2. The acquirer risk (i.e., the characteristics of the entity making the investment or acquisition).
    3. The control risk (i.e., the nature of the influence and actions that the foreign actor could take with respect to the target company based on the acquired level of control, and the impact of the exploitation of the assessed vulnerability).
    Early diligence can inform the scope of perceived risk for a given transaction that may be ‘called-in’. Prior to completing its review of any ‘called-in’ transaction, the UK government has authority, which can extend extraterritorially, to issue interim orders to prevent or mitigate effects of actions averse to UK national security.
  1. Acquisitions of assets are not subject to mandatory notification and are expected to be rarely ‘called-in’ by the UK government. ‘Assets’ have been specifically defined under the legislation to cover real property (i.e., land), tangible moveable property and ideas, and information or techniques that have industrial, commercial or other economic value (i.e., trade secrets, databases, source code, algorithms, formulae, designs, plans, drawings, and specifications and software). This definition would cover, for example, the licence of intellectual property. If the government perceives that the acquisition or license of an asset presents a risk to national security, it could ‘call-in’ the transaction. However, in its guidance, the government has made clear that it expects to rarely ‘call-in’ acquisitions of assets, compared to acquisitions of or investments in companies.
  2. Companies should conduct FDI diligence early to assess whether a transaction is caught by the mandatory regime, and negotiate relevant contractual protections where appropriate. When setting the scope of due diligence, it is important to take the time to consider the application of the UK NSI regime (as well as other applicable foreign investment screening regimes) at the outset of the transaction or investment. As with other regulatory clearance requirements, relevant closing conditions should be incorporated in deal documents to address potential filings in the UK and elsewhere.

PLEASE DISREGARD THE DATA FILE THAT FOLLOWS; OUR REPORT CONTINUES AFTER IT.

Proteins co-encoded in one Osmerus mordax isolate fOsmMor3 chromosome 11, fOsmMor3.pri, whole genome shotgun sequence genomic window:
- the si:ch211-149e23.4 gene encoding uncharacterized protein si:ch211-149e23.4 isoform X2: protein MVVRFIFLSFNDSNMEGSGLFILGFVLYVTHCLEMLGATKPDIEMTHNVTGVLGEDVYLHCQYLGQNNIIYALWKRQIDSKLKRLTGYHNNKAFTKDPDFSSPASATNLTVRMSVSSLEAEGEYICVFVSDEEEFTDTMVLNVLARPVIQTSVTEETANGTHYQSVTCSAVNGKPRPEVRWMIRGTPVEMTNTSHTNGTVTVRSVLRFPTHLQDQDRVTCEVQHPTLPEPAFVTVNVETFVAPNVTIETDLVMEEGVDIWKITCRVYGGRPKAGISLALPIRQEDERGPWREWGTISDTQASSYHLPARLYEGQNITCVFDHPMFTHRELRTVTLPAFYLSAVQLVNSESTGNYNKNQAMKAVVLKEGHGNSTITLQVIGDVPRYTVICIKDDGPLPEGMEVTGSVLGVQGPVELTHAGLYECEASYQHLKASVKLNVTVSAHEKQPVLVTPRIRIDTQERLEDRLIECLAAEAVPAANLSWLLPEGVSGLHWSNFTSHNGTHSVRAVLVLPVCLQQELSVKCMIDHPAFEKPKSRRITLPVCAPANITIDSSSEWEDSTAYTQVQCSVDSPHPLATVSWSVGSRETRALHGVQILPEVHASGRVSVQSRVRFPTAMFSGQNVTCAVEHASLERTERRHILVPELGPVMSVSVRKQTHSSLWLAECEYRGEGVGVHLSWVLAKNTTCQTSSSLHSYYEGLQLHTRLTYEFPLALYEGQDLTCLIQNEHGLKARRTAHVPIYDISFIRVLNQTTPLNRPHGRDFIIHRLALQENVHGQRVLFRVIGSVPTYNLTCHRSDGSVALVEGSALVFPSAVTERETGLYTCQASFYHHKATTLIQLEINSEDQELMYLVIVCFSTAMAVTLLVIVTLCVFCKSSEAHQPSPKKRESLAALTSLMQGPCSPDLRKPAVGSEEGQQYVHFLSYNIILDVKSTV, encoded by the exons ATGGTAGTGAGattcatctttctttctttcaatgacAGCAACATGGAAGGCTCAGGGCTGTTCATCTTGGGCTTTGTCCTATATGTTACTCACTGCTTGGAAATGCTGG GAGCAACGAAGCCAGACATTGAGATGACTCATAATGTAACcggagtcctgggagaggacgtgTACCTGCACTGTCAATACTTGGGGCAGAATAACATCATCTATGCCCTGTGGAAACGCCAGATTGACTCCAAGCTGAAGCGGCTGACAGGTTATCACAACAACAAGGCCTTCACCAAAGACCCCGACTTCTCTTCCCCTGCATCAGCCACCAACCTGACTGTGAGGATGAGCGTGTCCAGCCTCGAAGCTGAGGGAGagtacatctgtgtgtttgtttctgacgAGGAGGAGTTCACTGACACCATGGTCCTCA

3. The UK has established a dedicated unit to handle FDI notifications. The Investment Security Unit (ISU) is an operational unit within the Department for Business, Energy and Industrial Strategy (BEIS) responsible for identifying, addressing and mitigating national security risks to the UK. The ISU is fully staffed and resourced in anticipation of the regime coming into effect on January 4, 2022.
  4. Since March 2021, businesses have been able to contact the ISU and receive advice about the operation of the regime. This has facilitated public understanding of the NSI Act and, to date, communications from the ISU have underscored that the purpose of the UK policy will be to exercise its regime to address bona fide national security concerns and not to arbitrarily interfere with investment.
  5. The new timeline and process for NSI review. Once a mandatory or voluntary notification is submitted and accepted as complete, the UK government will have an initial 30 working days to review the notification and provide clearance. It is anticipated that the government will clear the majority of transactions at this stage, and only a minority of deals will go through to a more detailed and longer ‘phase II’ type of review.
  6. Companies should take obligations seriously, as sanctions may apply for non-compliance. The NSI Act contemplates heavy sanctions for missing a mandatory filing requirement, including fines to the buyer of up to 5% of worldwide turnover or £10 million, whichever is higher, and potential imprisonment for directors of up to five years. In addition, the transaction itself would be void as a result of a missed mandatory filing. Penalties may also be levied against the transaction parties for failing to comply with an interim or final order, or failing to comply with requirements to provide accurate information.
  7. Companies should engage early with the ISU if they have any questions. The UK government has repeatedly stated that it is willing to provide informal guidance on the new regime. If companies have specific questions and/or are unclear about the operation of the new rules, it is best to email the ISU and seek guidance, even on a ‘no-names’ basis. Advice given by the ISU may be non-binding, but it is a helpful way to gauge the level of ‘call-in’ risk and to gain further clarity in an evolving, new regime.

For more details about the NSI Act, refer to our May 2021 and July 2021 alerts. Please reach out to us if you would like to discuss the implications of the new regime for your business.

Related Contacts
Christine Graham  Special Counsel London, Brussels
Penelope Hale  Associate London